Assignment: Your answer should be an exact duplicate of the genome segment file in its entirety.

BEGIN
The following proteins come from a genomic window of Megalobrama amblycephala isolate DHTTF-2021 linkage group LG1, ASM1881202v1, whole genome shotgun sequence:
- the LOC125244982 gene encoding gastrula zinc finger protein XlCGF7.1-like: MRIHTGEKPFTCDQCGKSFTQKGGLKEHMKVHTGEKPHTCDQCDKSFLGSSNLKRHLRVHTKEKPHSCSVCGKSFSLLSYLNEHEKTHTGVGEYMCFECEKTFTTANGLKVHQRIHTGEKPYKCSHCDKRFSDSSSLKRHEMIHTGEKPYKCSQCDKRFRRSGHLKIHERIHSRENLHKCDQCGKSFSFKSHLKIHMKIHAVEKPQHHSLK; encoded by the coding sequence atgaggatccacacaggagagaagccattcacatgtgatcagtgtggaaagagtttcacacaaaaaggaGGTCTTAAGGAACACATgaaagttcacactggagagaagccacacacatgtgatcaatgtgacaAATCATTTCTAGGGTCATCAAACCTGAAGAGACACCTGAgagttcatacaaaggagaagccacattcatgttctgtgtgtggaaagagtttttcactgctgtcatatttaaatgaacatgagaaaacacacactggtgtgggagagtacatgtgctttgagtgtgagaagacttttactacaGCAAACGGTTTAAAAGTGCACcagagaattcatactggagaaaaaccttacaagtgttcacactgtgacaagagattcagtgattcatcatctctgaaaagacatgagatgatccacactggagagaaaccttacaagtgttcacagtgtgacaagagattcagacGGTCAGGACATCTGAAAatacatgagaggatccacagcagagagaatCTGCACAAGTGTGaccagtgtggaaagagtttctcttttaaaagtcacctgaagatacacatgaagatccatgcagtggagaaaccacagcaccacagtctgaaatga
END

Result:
The following proteins come from a genomic window of Megalobrama amblycephala isolate DHTTF-2021 linkage group LG1, ASM1881202v1, whole genome shotgun sequence:
- the LOC125244982 gene encoding gastrula zinc finger protein XlCGF7.1-like: MRIHTGEKPFTCDQCGKSFTQKGGLKEHMKVHTGEKPHTCDQCDKSFLGSSNLKRHLRVHTKEKPHSCSVCGKSFSLLSYLNEHEKTHTGVGEYMCFECEKTFTTANGLKVHQRIHTGEKPYKCSHCDKRFSDSSSLKRHEMIHTGEKPYKCSQCDKRFRRSGHLKIHERIHSRENLHKCDQCGKSFSFKSHLKIHMKIHAVEKPQHHSLK; encoded by the coding sequence atgaggatccacacaggagagaagccattcacatgtgatcagtgtggaaagagtttcacacaaaaaggaGGTCTTAAGGAACACATgaaagttcacactggagagaagccacacacatgtgatcaatgtgacaAATCATTTCTAGGGTCATCAAACCTGAAGAGACACCTGAgagttcatacaaaggagaagccacattcatgttctgtgtgtggaaagagtttttcactgctgtcatatttaaatgaacatgagaaaacacacactggtgtgggagagtacatgtgctttgagtgtgagaagacttttactacaGCAAACGGTTTAAAAGTGCACcagagaattcatactggagaaaaaccttacaagtgttcacactgtgacaagagattcagtgattcatcatctctgaaaagacatgagatgatccacactggagagaaaccttacaagtgttcacagtgtgacaagagattcagacGGTCAGGACATCTGAAAatacatgagaggatccacagcagagagaatCTGCACAAGTGTGaccagtgtggaaagagtttctcttttaaaagtcacctgaagatacacatgaagatccatgcagtggagaaaccacagcaccacagtctgaaatga